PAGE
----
The defendants contend that the trial justice erred in finding that plaintiffs had acquired title to the land by adverse possession thereof for several reasons: first, that plaintiffs failed to sustain the burden of establishing such adverse possession by strict proof; second, that plaintiffs failed to establish that the use of the western portion was continuous; third, that plaintiffs failed to establish that their use of the southern portion was exclusive and uninterrupted; and fourth, that there was insufficient evidence to support the finding that plaintiffs' adverse possession extended 70 feet south from their house. In addition, defendants argue that the trial justice assumed facts not in evidence in evaluating the testimony of Terrance F. McGaughan, one of the defendants, and that he improperly used the view he took of the property as evidence. We find none of these arguments sufficient to mandate reversal of the trial court decision.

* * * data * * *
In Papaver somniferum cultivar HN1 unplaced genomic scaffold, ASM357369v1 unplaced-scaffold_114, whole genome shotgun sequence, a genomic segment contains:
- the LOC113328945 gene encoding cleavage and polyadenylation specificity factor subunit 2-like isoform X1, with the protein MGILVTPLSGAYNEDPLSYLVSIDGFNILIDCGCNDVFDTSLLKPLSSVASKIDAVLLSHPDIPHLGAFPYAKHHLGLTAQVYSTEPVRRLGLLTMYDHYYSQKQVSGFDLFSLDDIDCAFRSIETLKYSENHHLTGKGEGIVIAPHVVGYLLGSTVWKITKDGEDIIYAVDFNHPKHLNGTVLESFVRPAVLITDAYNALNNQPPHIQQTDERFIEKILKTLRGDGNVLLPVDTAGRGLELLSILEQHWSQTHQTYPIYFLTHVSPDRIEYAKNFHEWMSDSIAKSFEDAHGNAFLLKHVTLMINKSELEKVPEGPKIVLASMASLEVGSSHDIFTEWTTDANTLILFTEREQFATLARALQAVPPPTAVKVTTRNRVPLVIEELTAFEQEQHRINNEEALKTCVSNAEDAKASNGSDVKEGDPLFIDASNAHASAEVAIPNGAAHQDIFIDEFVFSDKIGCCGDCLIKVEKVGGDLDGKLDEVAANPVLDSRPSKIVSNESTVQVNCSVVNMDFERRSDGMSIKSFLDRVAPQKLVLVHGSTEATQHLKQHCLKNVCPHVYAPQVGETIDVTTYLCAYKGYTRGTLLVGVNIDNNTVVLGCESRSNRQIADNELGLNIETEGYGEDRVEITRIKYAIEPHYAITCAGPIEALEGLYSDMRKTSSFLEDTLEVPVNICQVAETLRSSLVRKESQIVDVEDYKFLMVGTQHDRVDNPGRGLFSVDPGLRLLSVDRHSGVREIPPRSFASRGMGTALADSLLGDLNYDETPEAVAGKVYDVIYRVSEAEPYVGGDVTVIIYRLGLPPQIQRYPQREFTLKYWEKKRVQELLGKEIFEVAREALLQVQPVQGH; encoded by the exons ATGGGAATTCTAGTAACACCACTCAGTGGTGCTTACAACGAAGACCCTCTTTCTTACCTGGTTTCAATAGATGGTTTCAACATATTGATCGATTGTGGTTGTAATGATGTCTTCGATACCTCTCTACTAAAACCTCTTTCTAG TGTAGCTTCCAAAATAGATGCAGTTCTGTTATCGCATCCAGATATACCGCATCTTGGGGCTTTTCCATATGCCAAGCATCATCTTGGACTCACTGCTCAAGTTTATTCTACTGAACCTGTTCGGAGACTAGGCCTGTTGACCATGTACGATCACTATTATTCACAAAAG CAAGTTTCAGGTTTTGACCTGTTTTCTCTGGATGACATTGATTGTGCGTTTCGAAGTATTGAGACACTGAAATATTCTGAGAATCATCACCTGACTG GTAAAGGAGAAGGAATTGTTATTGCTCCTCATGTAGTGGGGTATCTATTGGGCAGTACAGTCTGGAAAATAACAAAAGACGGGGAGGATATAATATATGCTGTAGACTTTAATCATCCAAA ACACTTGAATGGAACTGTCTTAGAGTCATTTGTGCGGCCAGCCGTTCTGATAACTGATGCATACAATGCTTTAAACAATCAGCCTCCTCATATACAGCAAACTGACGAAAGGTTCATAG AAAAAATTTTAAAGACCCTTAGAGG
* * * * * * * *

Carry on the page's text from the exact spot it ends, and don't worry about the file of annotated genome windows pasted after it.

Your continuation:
To acquire title to land by adverse possession, a claimant must prove actual possession of the property claimed and acts of dominion over that property as required by law. Dodge v. Lavin, 34 R.I. 514, 84 A. 857 (1912). The generally accepted rule is that the possession required to acquire title pursuant to this statute must be actual, open, notorious, hostile, under claim of right, continuous and exclusive. Sherman v. Goloskie, 95 R.I. 457, 188 A.2d 79 (1963). As this court has frequently stated, claimants must establish each of these elements of possession by *717 strict proof; that is, proof by a proponderance of the clear and positive evidence. Finocchiaro v. Francescone, 97 R.I. 371, 198 A.2d 37 (1964); Sherman v. Goloskie, supra; Day. v. Proprietors of Swan Point Cemetery, 51 R.I. 213, 153 A. 312 (1931). The determination of whether claimants sustained their burden of proof involves an exercise by the trial justice of his factfinding power. It is well-settled that the trial justice's findings of fact will be upheld unless they are clearly wrong or unless he has misconceived or overlooked material evidence. 1 Kent, R.I.Civ.Prac. § 52.5 at 384 (1969). Here the trial justice found that the acts of dominion upon which plaintiffs relied to establish adverse possession were sufficient to manifest an intent to oust the true owner thereof and to put the true owner on notice of the claim of ownership. From a close examination of the record, we are unable to perceive that the trial justice either overlooked or misconceived any material evidence bearing on the issues or that the evidence adduced to support the claim of adverse possession is not clear and positive.